Schuermann says vibratory plows are faster and can save significant time and money for product that is able to be buried directly, without being seen, and if ground conditions allow it. For products that are grade-dependent, like sewer lines, or that need to be physically inspected in the bottom of the trench before being buried, the open cut method is used with a trencher.
“There is some amount of depth control with a vibratory plow, but it is not as accurate for grade installations as open cut methods,” Schuermann says. “Also, the plow is limited to product that is smaller than 4 in. with trenches shallower than 42 in., so anything bigger needs to use open cut methods.”
Ride-on trenchers also have other rear-mounted attachments. Combination trencher/plow attachments give operators the option to do both on the same tractor. Rock or earth saws have large wheel saws and are used for conditions that are rocky or hard to trench or plow through. They produce open cuts similar to a trencher. Microtrenchers are one of the newest attachments appearing in the last few years. They produce very narrow trenches, from 3/4 to 1 1/4 in. wide to 12 in. deep for fiber-optic communication lines in hard asphalt surfaces like roads or sidewalks.
On the front, backhoes can be attached to create starter holes or pits at the beginning or end of a job or to create an open cut the entire length of an installation. Reel carriers are used with the vibratory plow, holding poly pipe on a reel that can be installed as the machine goes.
Manufacturers offer different sized models of ride-on trenchers, and each has a dedicated attachment designed for that machine. Unlike the skid steer world where there are hundreds of attachments made by many companies to fit each unit, ride-on trenchers only accept attachments designed by the manufacturers to mount only to their tractors. Machine owners can switch attachments to use for different applications, like plowing in the summer and trenching in the winter when the ground freezes.
Tips for Selecting
When selecting a ride-on trencher, Schuermann says some contractors know what they want and ask for specific machines, but some come with their product specifications and ask for the best and most cost-effective method to install it in the ground. He recommends knowing the product that will be installed, its size and the installation depth, if it is grade dependent, whether it will need an open cut method or if a vibratory plow can be used and the ground conditions. He also says to consider the level of support and service the local dealer has. Dealers that provide a network of parts and service can impact a selection decision.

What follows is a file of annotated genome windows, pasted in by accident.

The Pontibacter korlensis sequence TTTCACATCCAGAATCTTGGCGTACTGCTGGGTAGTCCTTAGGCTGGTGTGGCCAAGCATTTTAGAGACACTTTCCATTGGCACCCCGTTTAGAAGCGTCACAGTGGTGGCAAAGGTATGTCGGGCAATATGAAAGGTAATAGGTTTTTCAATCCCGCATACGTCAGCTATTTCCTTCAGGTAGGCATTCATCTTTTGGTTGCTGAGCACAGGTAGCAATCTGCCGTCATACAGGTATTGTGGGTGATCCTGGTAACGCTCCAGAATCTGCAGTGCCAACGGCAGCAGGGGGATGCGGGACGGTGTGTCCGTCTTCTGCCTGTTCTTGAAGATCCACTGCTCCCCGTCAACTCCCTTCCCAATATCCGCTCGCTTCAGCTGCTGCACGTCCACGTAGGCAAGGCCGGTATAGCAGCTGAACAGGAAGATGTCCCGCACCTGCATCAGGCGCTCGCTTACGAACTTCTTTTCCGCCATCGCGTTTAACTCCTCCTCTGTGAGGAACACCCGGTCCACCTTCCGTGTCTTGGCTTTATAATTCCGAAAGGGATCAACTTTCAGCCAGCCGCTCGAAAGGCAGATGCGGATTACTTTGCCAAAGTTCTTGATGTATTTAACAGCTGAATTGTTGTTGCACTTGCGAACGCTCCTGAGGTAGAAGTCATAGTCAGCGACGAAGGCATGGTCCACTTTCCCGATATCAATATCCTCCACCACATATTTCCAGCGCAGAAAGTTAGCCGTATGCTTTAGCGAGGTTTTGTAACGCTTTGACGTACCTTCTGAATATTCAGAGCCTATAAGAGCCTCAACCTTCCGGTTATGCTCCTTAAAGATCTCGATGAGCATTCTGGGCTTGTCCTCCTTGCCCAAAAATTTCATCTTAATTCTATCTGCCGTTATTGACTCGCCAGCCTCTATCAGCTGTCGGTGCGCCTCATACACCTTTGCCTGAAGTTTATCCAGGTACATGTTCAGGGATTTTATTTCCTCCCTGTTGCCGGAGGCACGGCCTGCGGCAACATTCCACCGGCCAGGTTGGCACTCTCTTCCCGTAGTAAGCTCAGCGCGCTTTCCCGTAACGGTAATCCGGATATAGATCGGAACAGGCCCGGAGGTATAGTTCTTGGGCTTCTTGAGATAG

Kuyers says it’s important to know where the work will occur in order to size the right product for the application. Small or confined spaces can dictate what’s needed. Also, when deciding whether to buy or rent, he says to know how often the trencher will be used and consider purchasing if it’s around 75 to 80 percent of the time.
“Chain selection is so complex you could write a book about it,” says Kuyers. Weather conditions matter, and there are many different chains, from cup cutters for dirt applications, rotary cutters for frost, combination cup and rotary cutters, which handle mixed soil conditions, and shark chains whose cutters look like shark fins and have lower operating cost for mixed soils. “Local dealers who are experts in the local ground conditions can recommend the optimum configuration and know what other contractors in the area are using,” he says.
The same goes for selecting vibratory plow blades. There are multiple types with different configurations based on soil type. Some are designed to cut harder soils, and some have different wear parts so they’re easily replaceable in highly abrasive conditions. “Use the local dealer,” Kuyers says.
Beddow says that the beauty of the trencher is its modular design. Attachments can always be added or changed later as needed as business, ground conditions or geography changes. “Think about what the primary business will be and what attachments will be needed for that function. Tracks are another example. They are a significant investment to include at the beginning. If a contractor isn’t sure if they’re necessary, they can always be added later,” he says.
There are many places that should be inspected for excessive wear. “Vibratory plow attachments vibrate a lot, so check all the pivot pins for wear,” Kuyers says. “If there is slop or play in these strategic points, replace the bushings or the pins themselves to avoid damaging the entire attachment. The same goes for the auger; check the auger slop or play and the auger drive bearings for wear. Check the condition of the wear plates on the bottom of the trencher boom itself. If they’re worn through to the base metal, they need to be replaced or they could damage the digging chain. Use the same test at the tail end to check for slop in the idler bearing. If it moves side to side, it may be worn out or not adjusted properly.”
Make sure to optimize any used system for the local conditions, and factor these costs into the overall cost of purchasing a used system. Bring it to the local dealer to optimize the chains, blades and trencher drive sprockets for performance. Check that the bearings are tight and everything is aligned. Look at the complete digging system to ensure it works the way it should and the wear isn’t going to affect the chain.
Debbie Sniderman is an engineer, consultant and CEO of VI Ventures LLC, an engineering consulting company. She can be reached at firstname.lastname@example.org.
Tips for Inspecting Used Ride-On Trenchers
Before buying a used trencher, Kuyers suggests finding out its history and status, similar to shopping for a used car. Look at the overall tractor, the engine, maintenance and service records; check if the hydraulic oil looks clean, when the last sample was and if the hydraulic system has been rebuilt. Look at the tires, the tire wear, the tread wear and take it for a test drive before buying (which is possible from a dealer but not always at an auction).